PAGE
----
Exhibition Review: Fighting History at the Tate

imagesFighting History is a strange exhibition (and one which seems to have had many poor reviews). An exhibition on history painting – and its often counter-cultural attitudes – sounds like a brilliant idea for an exhibition, but for me it didn’t deliver. The only review I saw (heard, actually, on Radio 4, I think) before I went left me unclear as to what the exhibition was really about, and I’m afraid that visiting it didn’t really make that any clearer. The exhibition blurb says:

From Ancient Rome to recent political upheavals, Fighting History looks at how artists have transformed significant events into paintings and artworks that encourage us to reflect on our own place in history.

From the epic 18th century history paintings by John Singleton Copley and Benjamin West to 20th century and contemporary pieces by Richard Hamilton and Dexter Dalwood, the exhibition explores how artists have reacted to key historic events, and how they capture and interpret the past.

The first rraleighoom, Radical History Painting, argues that history painting is not in fact the conservative genre we think it is, but one which resists authority and undermines the conventional way of thinking. I didn’t think that history painting is a purely conventional genre, but even if I did I’m not sure that the three pieces in this room – Dexter Dalwood’s trite ‘The Poll Tax Riots’, Jeremy Deller’s word-map linking acid house to brass bands, and Robert Edge Pine’s ‘John de Warenne’ – would have convinced me. It seemed like a self-conscious start to the exhibition, shouting to the foolish and naive exhibition-goer: ‘Look! Art isn’t what you think it is, and we are here to show you that, in a very modern and non-chronological way’.

Now, although I am probably conventional and old-fashioned in this, I prefer chronological approaches to exhibitions, usually; however, I’m not so conventional that I’m not open to doing this differently, especially when trying to make a radical point, and grouping the art works by themes across 6 rooms might have been a learjolly good idea; however, the themes were odd, and oddly represented by the works in them. 250 Years of British History Painting, in the second room, worked on the vague premise that approaches to history change over time, and contained an odd assortment of paintings with varied relevance to history, including Alma-Tadema’s ‘The Silent Greeting’ (which tells us little about history, though something about the artist and his period), along with Millais’ ‘The Boyhood of Raleigh’ (again, not exactly history, except in the ‘lives of great men’ school), Henry Wallis’s ‘The Room in which Shakespeare was Born’ (is that really history?) and, more sensibly but lacking in context, Johann Zoffany’s ‘The Death of Captain Cook’. The third room, Ancient History, contains, randomly, Millais’ ‘Speak! Speak!’ and the ghastly ‘King Lear Weeping over the Dead Body of Cordelia’ by James Barry, alongside some genuinely ancient history from Poynter and Gavin Hamilton.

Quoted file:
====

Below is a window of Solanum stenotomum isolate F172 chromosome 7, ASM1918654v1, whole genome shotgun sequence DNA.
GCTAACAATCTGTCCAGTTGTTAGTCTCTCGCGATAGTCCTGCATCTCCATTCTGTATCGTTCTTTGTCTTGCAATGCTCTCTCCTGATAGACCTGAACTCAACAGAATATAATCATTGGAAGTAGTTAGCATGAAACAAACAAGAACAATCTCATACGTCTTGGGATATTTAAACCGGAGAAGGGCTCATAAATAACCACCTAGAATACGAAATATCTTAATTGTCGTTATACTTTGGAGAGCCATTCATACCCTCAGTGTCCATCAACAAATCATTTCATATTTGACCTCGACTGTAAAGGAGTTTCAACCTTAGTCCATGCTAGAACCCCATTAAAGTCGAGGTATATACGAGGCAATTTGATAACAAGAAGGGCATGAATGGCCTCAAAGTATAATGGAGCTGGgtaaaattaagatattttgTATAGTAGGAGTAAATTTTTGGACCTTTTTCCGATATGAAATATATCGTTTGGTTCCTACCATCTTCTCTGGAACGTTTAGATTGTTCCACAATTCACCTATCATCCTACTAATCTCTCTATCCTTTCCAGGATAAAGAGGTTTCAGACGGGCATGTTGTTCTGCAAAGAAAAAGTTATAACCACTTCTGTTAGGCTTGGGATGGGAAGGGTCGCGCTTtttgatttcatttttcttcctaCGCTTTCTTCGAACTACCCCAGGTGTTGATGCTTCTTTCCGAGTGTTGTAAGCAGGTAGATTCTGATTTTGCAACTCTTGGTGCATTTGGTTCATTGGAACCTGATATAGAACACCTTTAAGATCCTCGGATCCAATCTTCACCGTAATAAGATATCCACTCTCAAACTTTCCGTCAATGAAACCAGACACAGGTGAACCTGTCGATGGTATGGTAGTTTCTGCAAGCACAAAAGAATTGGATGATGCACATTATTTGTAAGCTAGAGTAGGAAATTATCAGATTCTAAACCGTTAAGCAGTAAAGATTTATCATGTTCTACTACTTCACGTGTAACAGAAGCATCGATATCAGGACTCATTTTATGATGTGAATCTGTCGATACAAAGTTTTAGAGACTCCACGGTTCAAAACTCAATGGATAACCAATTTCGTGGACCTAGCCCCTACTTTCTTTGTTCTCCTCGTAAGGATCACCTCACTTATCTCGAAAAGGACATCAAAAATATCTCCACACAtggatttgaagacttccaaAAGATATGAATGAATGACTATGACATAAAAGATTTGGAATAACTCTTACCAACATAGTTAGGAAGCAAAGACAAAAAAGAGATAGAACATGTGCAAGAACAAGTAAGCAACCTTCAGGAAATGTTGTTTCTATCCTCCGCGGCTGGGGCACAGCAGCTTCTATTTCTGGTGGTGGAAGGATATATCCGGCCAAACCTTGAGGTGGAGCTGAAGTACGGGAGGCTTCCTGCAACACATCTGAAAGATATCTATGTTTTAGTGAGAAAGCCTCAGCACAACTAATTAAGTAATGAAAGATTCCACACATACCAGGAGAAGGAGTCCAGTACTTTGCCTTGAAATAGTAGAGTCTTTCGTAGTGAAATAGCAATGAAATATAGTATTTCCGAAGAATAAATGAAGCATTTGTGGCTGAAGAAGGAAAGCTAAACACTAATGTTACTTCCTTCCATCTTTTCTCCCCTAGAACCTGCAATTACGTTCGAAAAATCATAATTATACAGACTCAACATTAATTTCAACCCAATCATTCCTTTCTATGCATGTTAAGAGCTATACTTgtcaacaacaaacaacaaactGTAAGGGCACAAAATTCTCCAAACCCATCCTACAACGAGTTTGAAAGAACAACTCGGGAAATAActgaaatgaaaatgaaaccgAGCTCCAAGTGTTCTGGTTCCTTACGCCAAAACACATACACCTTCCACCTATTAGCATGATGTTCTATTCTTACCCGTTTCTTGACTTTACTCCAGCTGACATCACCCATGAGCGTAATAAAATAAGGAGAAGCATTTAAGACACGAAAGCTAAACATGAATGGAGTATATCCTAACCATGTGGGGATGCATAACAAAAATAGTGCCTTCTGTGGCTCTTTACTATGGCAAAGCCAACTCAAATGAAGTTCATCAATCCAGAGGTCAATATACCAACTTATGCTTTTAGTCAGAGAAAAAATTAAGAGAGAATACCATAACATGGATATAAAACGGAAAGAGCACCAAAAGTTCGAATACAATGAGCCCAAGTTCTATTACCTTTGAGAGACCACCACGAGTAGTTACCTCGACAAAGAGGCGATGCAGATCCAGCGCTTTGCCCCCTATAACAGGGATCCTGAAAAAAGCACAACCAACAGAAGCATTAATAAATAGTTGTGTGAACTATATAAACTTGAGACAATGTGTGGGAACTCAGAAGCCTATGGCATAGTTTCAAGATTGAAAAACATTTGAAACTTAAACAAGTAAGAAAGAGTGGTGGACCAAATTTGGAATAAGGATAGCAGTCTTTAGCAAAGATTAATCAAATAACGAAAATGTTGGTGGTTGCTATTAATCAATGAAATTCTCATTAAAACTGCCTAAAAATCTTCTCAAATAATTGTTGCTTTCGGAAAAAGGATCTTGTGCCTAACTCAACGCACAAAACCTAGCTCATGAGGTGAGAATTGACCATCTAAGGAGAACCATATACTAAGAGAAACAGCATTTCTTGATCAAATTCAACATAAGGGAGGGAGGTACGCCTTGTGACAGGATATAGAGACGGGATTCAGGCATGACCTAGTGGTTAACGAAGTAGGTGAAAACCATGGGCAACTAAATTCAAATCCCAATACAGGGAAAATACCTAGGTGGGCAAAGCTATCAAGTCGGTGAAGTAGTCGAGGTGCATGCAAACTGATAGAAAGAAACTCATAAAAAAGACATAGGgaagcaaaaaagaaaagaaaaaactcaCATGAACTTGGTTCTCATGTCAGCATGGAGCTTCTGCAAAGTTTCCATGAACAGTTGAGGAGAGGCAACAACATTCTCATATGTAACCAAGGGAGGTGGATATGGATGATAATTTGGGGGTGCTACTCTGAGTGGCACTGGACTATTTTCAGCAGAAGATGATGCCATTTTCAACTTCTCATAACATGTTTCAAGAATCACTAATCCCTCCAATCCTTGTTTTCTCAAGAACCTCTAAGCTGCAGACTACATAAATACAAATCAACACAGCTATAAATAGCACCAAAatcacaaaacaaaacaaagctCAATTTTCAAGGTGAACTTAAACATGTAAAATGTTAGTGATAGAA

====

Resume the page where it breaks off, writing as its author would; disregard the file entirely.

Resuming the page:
yeamesRoom 4 is British History, which I think attempts to identify a specifically British approach, and – like the other rooms – does contain some interesting pictures, but sadly by this stage my mind was overtaken with annoyance at failing to understand the grand narrative behind the exhibition. I’d like to think that the whole concept was terribly postmodern, undermining a conventional narrative to show the fallacy of historical narratives, but to be honest I don’t think that was the case. Still, I was interested by the (populist but well-done) ‘Amy Robsart’ by William Frederick Yeames, showing the (presumed) murder of the wife of Robert Dudley, freeing him up to marry Elizabeth I (which of course he didn’t), as well as John Minton’s modern, sympathetic ‘The Death of Nelson’, with its homosocial undertones. Yet I was still wondering, why ‘Fighting History’? Fighting against it? Undermining it with radicalism? (in which case, why Alma-Tadema? Why Barry, Millais, etc?) Or fighting it in the sense of depicting a fight of some kind? Who knows.

The fifth room was devoted to modern resistance to authority in art: Jeremy Deller’s ‘The Battle of Orgreave’ set the tone, re-enacting a clash between miners and police in 1984. I quite liked the idea of re-enacting something so modern, as a riff on the concept of Civil War re-enactors, etc: it might make one ask questions about what we do with history, especially modern history; how do we process it, react to it, depict it in art and incorporate it into our lives? Sadly, such turnerquestions are undermined by the haphazardness of the final room, The Deluge, which displayed several paintings of the Flood. This was entirely unexpected and seemed an odd conclusion; though there were some excellent paintings here, including the only Turner to feature in the exhibition, and Winifred Knights’ ‘The Deluge’, a modernist painting which looks at a flood – or the flood? – as the end of history. I suppose there is something of a narrative closure there, but the exhibition overall confused and annoyed me – and it’s rare I say that. Go and see the Hepworth exhibition downstairs instead!

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